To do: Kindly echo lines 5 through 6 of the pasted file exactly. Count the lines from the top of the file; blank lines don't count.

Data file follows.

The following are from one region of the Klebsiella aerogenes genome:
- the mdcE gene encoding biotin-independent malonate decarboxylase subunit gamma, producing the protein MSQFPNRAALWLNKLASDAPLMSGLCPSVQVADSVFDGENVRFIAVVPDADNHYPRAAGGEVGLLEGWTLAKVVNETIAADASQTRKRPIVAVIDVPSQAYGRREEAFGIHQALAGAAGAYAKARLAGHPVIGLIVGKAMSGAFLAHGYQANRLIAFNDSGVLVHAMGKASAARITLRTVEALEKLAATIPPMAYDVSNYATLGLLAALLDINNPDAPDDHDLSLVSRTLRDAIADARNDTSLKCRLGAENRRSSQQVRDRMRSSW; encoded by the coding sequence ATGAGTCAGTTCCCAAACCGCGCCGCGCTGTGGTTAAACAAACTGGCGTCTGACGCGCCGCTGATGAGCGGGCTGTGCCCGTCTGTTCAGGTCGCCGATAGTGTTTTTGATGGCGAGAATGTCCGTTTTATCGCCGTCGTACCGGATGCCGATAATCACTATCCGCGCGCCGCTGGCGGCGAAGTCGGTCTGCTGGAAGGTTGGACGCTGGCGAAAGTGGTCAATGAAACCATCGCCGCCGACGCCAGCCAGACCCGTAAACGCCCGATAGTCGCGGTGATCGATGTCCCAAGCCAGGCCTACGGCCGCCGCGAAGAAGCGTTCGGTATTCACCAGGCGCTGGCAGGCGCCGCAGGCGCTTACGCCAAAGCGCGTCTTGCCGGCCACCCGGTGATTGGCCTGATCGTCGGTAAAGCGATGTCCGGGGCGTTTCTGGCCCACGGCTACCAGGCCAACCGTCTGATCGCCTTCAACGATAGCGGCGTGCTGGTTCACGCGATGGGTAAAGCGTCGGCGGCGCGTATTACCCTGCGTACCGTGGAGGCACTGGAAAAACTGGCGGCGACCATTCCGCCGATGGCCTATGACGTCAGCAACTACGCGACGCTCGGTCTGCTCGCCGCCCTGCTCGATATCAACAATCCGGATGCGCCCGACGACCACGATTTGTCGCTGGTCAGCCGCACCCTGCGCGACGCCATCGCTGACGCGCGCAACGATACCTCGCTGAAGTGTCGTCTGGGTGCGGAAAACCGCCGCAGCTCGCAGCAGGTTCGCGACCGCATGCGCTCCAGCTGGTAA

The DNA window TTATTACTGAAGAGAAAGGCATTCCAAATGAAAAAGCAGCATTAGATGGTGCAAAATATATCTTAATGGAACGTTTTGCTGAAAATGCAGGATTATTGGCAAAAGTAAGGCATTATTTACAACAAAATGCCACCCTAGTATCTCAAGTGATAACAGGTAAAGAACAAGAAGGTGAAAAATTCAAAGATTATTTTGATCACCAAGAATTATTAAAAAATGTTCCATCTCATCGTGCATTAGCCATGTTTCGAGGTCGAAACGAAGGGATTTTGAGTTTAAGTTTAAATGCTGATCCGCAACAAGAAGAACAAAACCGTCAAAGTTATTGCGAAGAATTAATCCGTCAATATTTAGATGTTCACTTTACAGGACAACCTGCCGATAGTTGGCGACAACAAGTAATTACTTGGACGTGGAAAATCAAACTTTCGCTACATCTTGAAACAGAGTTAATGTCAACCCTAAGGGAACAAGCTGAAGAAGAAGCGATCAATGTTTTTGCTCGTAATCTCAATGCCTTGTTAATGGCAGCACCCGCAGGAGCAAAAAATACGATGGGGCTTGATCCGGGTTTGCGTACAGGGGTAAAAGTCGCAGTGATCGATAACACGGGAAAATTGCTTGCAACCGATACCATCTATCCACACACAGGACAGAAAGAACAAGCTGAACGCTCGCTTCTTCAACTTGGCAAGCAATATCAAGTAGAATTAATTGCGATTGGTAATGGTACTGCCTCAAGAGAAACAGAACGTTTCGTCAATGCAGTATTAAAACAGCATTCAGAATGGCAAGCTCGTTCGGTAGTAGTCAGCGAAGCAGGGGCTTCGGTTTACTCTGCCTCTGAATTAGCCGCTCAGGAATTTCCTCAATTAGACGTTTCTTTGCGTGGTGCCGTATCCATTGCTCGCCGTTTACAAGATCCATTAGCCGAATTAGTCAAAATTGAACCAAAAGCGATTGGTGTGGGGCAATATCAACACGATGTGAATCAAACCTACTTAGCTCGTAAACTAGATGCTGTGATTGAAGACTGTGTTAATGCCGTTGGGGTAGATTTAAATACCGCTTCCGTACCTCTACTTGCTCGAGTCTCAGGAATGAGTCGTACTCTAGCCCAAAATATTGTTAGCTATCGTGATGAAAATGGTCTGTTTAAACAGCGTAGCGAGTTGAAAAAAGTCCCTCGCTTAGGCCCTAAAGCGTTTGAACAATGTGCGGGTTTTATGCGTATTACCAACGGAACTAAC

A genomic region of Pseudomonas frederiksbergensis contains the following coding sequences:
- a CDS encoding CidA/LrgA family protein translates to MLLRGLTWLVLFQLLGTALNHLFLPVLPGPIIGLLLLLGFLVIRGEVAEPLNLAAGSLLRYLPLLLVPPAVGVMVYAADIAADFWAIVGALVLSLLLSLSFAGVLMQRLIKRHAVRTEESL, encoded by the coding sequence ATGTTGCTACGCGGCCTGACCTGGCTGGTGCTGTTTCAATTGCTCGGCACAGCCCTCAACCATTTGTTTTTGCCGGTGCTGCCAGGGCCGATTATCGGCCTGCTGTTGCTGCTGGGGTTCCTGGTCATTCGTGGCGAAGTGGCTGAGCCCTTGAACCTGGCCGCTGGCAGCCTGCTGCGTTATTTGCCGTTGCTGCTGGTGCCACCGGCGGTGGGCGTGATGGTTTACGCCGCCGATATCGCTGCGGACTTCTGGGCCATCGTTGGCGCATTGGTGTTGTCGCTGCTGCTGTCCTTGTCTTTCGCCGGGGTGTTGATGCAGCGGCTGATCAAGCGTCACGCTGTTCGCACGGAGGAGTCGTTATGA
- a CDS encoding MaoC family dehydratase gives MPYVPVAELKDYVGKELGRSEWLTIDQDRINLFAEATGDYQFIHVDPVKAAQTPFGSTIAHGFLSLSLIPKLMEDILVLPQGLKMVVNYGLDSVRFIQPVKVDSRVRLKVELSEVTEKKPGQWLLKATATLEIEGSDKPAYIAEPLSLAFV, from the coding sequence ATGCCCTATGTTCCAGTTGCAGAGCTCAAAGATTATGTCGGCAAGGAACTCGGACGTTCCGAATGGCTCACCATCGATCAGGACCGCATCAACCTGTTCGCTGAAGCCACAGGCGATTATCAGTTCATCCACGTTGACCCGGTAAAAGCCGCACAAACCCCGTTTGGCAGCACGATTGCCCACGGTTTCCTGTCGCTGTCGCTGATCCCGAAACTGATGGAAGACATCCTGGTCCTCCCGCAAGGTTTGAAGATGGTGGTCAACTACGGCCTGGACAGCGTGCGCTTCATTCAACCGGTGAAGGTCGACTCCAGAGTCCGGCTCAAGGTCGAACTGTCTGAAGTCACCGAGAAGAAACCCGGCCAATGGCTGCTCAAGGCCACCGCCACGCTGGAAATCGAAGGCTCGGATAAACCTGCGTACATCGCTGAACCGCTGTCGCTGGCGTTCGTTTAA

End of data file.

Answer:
- a CDS encoding CidA/LrgA family protein translates to MLLRGLTWLVLFQLLGTALNHLFLPVLPGPIIGLLLLLGFLVIRGEVAEPLNLAAGSLLRYLPLLLVPPAVGVMVYAADIAADFWAIVGALVLSLLLSLSFAGVLMQRLIKRHAVRTEESL, encoded by the coding sequence ATGTTGCTACGCGGCCTGACCTGGCTGGTGCTGTTTCAATTGCTCGGCACAGCCCTCAACCATTTGTTTTTGCCGGTGCTGCCAGGGCCGATTATCGGCCTGCTGTTGCTGCTGGGGTTCCTGGTCATTCGTGGCGAAGTGGCTGAGCCCTTGAACCTGGCCGCTGGCAGCCTGCTGCGTTATTTGCCGTTGCTGCTGGTGCCACCGGCGGTGGGCGTGATGGTTTACGCCGCCGATATCGCTGCGGACTTCTGGGCCATCGTTGGCGCATTGGTGTTGTCGCTGCTGCTGTCCTTGTCTTTCGCCGGGGTGTTGATGCAGCGGCTGATCAAGCGTCACGCTGTTCGCACGGAGGAGTCGTTATGA
- a CDS encoding MaoC family dehydratase gives MPYVPVAELKDYVGKELGRSEWLTIDQDRINLFAEATGDYQFIHVDPVKAAQTPFGSTIAHGFLSLSLIPKLMEDILVLPQGLKMVVNYGLDSVRFIQPVKVDSRVRLKVELSEVTEKKPGQWLLKATATLEIEGSDKPAYIAEPLSLAFV, from the coding sequence ATGCCCTATGTTCCAGTTGCAGAGCTCAAAGATTATGTCGGCAAGGAACTCGGACGTTCCGAATGGCTCACCATCGATCAGGACCGCATCAACCTGTTCGCTGAAGCCACAGGCGATTATCAGTTCATCCACGTTGACCCGGTAAAAGCCGCACAAACCCCGTTTGGCAGCACGATTGCCCACGGTTTCCTGTCGCTGTCGCTGATCCCGAAACTGATGGAAGACATCCTGGTCCTCCCGCAAGGTTTGAAGATGGTGGTCAACTACGGCCTGGACAGCGTGCGCTTCATTCAACCGGTGAAGGTCGACTCCAGAGTCCGGCTCAAGGTCGAACTGTCTGAAGTCACCGAGAAGAAACCCGGCCAATGGCTGCTCAAGGCCACCGCCACGCTGGAAATCGAAGGCTCGGATAAACCTGCGTACATCGCTGAACCGCTGTCGCTGGCGTTCGTTTAA